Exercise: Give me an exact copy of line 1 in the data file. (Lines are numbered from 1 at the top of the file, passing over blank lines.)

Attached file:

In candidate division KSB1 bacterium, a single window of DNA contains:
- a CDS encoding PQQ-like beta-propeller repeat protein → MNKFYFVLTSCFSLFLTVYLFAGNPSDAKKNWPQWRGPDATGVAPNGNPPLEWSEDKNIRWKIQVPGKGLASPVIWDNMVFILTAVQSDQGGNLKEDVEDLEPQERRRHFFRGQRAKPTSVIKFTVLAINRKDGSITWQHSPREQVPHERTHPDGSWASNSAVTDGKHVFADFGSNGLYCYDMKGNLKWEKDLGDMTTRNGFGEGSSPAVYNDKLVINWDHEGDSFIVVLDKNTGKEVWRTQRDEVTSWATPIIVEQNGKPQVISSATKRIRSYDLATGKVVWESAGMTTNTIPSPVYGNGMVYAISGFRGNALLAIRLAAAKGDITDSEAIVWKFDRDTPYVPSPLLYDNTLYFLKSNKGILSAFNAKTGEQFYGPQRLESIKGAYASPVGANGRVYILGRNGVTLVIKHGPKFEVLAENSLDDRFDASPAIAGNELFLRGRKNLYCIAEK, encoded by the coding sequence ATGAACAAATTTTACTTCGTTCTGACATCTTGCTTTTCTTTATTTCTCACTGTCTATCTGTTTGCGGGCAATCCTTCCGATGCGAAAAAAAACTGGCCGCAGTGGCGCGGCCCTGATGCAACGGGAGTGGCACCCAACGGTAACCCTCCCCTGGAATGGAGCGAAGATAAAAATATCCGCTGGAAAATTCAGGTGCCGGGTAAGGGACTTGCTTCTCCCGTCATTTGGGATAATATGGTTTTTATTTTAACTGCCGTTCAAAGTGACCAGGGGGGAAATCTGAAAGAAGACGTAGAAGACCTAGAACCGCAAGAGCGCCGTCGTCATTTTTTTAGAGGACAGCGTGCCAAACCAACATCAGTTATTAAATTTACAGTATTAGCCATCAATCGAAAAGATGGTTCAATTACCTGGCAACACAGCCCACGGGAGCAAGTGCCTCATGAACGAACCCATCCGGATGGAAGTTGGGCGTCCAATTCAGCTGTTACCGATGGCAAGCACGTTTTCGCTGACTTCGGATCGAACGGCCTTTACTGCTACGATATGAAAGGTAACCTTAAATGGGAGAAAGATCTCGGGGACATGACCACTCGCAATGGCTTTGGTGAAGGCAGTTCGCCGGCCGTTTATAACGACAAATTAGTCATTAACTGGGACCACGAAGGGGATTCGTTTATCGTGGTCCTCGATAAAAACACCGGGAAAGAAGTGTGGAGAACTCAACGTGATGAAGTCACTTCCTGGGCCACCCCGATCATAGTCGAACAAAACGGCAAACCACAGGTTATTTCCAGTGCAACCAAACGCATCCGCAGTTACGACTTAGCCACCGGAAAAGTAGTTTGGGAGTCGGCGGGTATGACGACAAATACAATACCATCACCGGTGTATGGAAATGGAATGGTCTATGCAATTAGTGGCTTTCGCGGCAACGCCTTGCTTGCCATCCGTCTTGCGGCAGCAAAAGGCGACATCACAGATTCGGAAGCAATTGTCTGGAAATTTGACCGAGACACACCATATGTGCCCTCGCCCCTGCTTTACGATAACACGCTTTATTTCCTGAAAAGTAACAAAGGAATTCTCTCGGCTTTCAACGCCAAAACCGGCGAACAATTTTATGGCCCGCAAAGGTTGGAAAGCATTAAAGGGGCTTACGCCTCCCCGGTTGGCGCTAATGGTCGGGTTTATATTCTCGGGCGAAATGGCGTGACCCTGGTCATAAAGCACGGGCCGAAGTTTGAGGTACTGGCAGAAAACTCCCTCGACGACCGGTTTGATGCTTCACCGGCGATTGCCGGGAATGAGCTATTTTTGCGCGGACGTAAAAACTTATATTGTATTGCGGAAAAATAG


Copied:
In candidate division KSB1 bacterium, a single window of DNA contains: